Poor Auntie America. Her lap-dog, Media, kept barking and barking at the Frenchys’ house across the pond. Now, even Auntie’s husband, Uncle Gov, can’t take the noise and has started to threaten the Frenchys with gross, unmindful rhetoric.
But Auntie forgets just what our long time friends, the Frenchys, have meant to us. The supported us during our property dispute with the Englunds so many years ago. We, in turn, gave the Frenchys a couple of ideas on how to redecorate their own garden. The Frenchys have influenced the way we speak, the way we dress, and even the way we drink and eat, what with all the fine wines and cheeses they bring over to our pot-luck dinners. And the Frenchys have been ever so grateful to us since we helped repair the damage of that horrible storm back in the 40s.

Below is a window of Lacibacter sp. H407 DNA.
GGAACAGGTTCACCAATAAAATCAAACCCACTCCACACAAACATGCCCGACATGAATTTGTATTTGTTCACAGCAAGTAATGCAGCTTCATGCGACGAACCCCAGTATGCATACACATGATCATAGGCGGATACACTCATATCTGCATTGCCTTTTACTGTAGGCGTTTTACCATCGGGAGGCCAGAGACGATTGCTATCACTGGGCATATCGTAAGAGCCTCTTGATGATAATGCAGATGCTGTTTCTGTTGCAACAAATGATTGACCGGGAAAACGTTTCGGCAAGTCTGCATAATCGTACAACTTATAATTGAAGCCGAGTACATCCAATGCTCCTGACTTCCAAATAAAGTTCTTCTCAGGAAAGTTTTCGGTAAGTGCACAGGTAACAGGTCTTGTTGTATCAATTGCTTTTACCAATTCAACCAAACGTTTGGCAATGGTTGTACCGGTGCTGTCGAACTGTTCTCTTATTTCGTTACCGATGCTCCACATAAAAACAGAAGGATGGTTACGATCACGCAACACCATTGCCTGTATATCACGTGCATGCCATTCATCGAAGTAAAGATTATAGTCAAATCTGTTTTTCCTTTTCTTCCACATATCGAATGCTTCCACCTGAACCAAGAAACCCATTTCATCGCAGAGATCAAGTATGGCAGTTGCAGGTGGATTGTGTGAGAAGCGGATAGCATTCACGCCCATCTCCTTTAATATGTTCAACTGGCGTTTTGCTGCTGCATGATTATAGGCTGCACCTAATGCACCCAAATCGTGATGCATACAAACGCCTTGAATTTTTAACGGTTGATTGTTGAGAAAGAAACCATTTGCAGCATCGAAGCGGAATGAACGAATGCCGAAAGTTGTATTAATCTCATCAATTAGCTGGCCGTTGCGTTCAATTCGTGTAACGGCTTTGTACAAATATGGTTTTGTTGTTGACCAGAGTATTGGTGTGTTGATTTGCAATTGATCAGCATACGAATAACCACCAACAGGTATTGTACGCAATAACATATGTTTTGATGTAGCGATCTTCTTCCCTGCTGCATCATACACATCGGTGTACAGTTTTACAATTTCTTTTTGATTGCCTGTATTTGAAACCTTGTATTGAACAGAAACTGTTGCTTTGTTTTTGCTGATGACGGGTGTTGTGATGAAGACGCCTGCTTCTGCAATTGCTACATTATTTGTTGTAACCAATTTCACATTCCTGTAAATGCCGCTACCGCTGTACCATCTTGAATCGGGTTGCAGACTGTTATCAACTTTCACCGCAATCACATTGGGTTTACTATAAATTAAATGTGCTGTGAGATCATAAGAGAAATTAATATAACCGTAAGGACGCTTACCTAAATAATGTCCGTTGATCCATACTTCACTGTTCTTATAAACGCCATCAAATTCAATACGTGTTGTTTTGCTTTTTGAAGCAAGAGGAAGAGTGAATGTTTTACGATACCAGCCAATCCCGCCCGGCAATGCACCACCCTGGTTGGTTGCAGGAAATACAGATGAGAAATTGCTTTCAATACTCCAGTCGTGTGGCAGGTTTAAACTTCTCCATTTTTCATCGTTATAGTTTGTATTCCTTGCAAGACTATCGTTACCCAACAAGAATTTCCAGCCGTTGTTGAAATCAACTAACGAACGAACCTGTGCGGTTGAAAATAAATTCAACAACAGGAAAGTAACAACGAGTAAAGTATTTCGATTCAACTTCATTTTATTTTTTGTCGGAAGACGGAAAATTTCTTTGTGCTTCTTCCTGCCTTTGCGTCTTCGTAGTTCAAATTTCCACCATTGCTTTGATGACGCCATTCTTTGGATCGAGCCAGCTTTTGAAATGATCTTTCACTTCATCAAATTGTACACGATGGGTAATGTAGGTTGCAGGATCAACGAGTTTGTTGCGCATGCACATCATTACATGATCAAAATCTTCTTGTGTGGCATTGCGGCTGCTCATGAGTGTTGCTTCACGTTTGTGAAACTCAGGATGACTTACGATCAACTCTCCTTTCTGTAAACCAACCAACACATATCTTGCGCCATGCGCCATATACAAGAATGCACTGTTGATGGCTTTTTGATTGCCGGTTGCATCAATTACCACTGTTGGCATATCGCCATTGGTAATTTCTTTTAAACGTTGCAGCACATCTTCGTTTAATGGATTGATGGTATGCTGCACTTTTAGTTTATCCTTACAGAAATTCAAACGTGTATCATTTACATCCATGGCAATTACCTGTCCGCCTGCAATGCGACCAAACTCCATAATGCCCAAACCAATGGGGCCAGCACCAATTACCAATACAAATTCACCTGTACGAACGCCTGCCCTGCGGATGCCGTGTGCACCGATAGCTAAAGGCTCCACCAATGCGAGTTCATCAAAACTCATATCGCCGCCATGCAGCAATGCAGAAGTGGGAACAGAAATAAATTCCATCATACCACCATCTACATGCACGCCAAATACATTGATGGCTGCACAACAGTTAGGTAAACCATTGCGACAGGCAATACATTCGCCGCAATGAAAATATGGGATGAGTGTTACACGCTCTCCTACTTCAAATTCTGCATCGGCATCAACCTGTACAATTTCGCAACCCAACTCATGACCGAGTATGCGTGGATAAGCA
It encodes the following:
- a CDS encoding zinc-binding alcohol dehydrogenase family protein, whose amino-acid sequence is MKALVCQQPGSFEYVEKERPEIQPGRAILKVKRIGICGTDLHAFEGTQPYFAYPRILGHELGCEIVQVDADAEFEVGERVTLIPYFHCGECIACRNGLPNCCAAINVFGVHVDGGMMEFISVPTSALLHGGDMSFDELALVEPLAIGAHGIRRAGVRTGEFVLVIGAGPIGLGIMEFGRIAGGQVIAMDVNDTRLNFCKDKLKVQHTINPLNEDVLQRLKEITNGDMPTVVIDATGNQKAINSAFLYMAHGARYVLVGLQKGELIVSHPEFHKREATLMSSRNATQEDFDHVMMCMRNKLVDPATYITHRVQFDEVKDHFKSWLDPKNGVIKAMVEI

Yes, the Frenchys can be arrogant. They are, in this situation, looking out for their own interests, before ours. And we often don’t understand their foreign ways, but, no doubt, we’re appearing the same way to them. Auntie America would do well to remember that a difference of opinion with her neighbors is no reason to throw the baby out with the bath water. Let’s not fight with a neighbor that we’re not at war with, Auntie. And let’s keep the nice statue that they gave us that sits in our front lawn. It means so much to both families, and it brightens the place up.
But that is just the way Auntie America is. I guess one could say it like this: It is Auntie American to belittle an ally over a disagreement.